Sauer:Lysing E. coli with Lysozymes
Submitted by Sean Moore
Getting The Most Out Of Your Bugs
Hen Egg White Lysozyme
I prepare the lysozyme fresh each time from lyophilized powder. Pre-warm the bottle to prevent moisture from condensing in the bottle when it's opened. Pure B-Per doesn't seem to allow it into solution and it remains mostly as an inactive precipitate. So I make a ~10 mg/mL stock in some buffer off my shelf (I usually use 50 mM bis-Tris, pH 6.5). Then I dilute from this to 0.1 to 0.01 mg/mL in the B-Per lysis solution. To save time, I use a pipette tip and lift out dried lysozyme horizontally from the bottle, I then place a microfuge tube over the tip and shake off the powder. I measured the before and after weight of several tubes and found that I can make pretty close to a 10 mg/mL solution by just adding 400 μL of buffer to the tube. So, I no longer weigh out lysozyme each time, I just assume that my tip carries about 4 mg of protein.
In most cases, simply adding lysozyme to your resuspended cells and waiting is sufficient to invoke lysis. Some protocols call for placing the cells on ice during lysis in an effort to curb proteolytic activity. This never made much sense to me, you also slow down the activity of the lysozyme. I have never seen a comparison of the activities of proteases and lysozyme at 0 and 25 degrees, but I generally lyse at room temperature.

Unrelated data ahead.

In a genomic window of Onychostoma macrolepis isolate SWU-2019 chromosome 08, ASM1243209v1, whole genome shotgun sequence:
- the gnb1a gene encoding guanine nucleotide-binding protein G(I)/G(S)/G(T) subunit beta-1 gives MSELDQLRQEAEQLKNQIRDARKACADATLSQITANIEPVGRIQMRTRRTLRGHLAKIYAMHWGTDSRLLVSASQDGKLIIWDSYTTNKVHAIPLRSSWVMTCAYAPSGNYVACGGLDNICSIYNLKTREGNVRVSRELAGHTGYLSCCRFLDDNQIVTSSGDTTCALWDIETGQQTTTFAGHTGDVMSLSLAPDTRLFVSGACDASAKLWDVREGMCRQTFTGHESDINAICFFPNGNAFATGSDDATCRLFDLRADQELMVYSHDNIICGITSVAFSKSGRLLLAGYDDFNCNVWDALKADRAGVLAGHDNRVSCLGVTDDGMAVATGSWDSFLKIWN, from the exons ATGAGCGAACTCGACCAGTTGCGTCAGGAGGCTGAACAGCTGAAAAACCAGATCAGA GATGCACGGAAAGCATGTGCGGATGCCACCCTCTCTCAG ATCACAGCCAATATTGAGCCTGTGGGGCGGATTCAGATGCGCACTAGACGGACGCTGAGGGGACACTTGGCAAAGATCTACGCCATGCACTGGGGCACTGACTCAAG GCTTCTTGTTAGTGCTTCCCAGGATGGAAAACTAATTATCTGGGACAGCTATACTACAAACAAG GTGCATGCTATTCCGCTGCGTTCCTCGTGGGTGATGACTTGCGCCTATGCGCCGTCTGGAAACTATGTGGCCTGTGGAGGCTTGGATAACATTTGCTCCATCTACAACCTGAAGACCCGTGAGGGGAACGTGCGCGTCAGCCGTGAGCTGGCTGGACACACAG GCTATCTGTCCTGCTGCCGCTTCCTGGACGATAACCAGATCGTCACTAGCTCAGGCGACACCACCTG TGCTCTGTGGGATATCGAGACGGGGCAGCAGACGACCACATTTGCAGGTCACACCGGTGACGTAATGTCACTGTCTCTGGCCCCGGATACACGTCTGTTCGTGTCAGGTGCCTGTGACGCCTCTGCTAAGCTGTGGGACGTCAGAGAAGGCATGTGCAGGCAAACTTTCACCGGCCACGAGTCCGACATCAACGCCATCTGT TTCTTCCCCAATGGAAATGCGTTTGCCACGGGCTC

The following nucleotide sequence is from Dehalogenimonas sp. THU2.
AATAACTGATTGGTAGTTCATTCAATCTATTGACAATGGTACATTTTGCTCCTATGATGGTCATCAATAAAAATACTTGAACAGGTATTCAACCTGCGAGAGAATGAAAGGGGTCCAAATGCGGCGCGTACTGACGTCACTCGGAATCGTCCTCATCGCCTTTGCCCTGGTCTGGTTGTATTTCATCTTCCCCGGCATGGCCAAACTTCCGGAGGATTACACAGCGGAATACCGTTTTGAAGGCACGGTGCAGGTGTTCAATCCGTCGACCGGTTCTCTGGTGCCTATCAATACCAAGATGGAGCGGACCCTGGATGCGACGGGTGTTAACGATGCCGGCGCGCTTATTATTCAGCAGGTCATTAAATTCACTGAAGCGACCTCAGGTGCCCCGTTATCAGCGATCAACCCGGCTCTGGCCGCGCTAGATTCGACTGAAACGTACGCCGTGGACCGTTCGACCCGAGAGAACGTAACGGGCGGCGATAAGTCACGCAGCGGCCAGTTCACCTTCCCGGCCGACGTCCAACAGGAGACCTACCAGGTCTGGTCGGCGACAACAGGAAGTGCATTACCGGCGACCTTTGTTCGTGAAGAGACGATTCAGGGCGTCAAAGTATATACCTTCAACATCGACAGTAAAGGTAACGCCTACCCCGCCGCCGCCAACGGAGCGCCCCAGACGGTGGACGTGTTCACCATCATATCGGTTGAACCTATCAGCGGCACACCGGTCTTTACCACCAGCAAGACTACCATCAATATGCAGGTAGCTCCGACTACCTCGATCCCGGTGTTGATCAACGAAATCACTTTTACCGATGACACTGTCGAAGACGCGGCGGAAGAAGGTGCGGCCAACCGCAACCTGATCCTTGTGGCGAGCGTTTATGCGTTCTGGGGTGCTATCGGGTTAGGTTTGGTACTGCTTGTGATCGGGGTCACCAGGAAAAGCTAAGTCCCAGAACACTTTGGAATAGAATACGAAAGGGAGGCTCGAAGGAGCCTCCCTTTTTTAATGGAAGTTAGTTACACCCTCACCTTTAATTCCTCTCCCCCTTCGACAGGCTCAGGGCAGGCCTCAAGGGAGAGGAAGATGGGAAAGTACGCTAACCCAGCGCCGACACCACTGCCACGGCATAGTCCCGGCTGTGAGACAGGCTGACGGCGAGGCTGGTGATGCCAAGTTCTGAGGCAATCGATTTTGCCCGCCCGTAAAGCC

Lysis is apparent by a reduction in turbidity and a severe increase in viscosity from the liberated chromosomes. For protein preparations, I usually add Benzonase because it has activity toward double- and single-stranded DNA and RNA. If you just add DNase, be aware that most are purified from pancreas and are loaded with proteases. If you see a lot of damage to your protein during lysis, add proteiease inhibitiors and/or change nuclease.
One problem with egg lysozyme is that it doesn't seem to work well at high Mg++ concentrations, in certain buffers, or in cells that are in stationary phase. So, if you want to make a lysate in a defined buffer (like ribosomes in 10 mM Mg++), lysis is greatly impeded. To fix this, I made a new "lysis plasmid" inspired by the pLysS/E plasmids sold by Novagen. pLysS constitutively expresses the T4 lysozyme. It is intended to inhibit the activity of T4 polymerase in T4 expression systems. It has the added benefit that disruption of the inner membrane allows the lysozyme to get to the cell wall and lyse the cells. So, freezing and thawing without a cryoprotectant or adding chloroform to the cells causes lysis. The problem with pLysS is that cells harboring it are sick and lyse during centrifugation, the lysozyme is not a dedicated lysozyme (it has other cellular functions), and that it doesn't seem to lyse stationary phase cells well. So, after speaking with Ryland Young, I decided to make a better plasmid.
In my construct, I placed the phage Lambda lysozyme "R gene" under constitutive control of the moderate Bla promoter from beta-lactamase. This is a promoter that appears to exhibit even expression throughout growth (reference coming, some RNA micro-array paper). Cells harboring this plasmid grow well and can be frozen if there is at least 10% glycerol present. To lyse these cells, I add 10 uL of chloroform per mL of liquid and vortex. At room temp, the cells completely lyse in about a minute.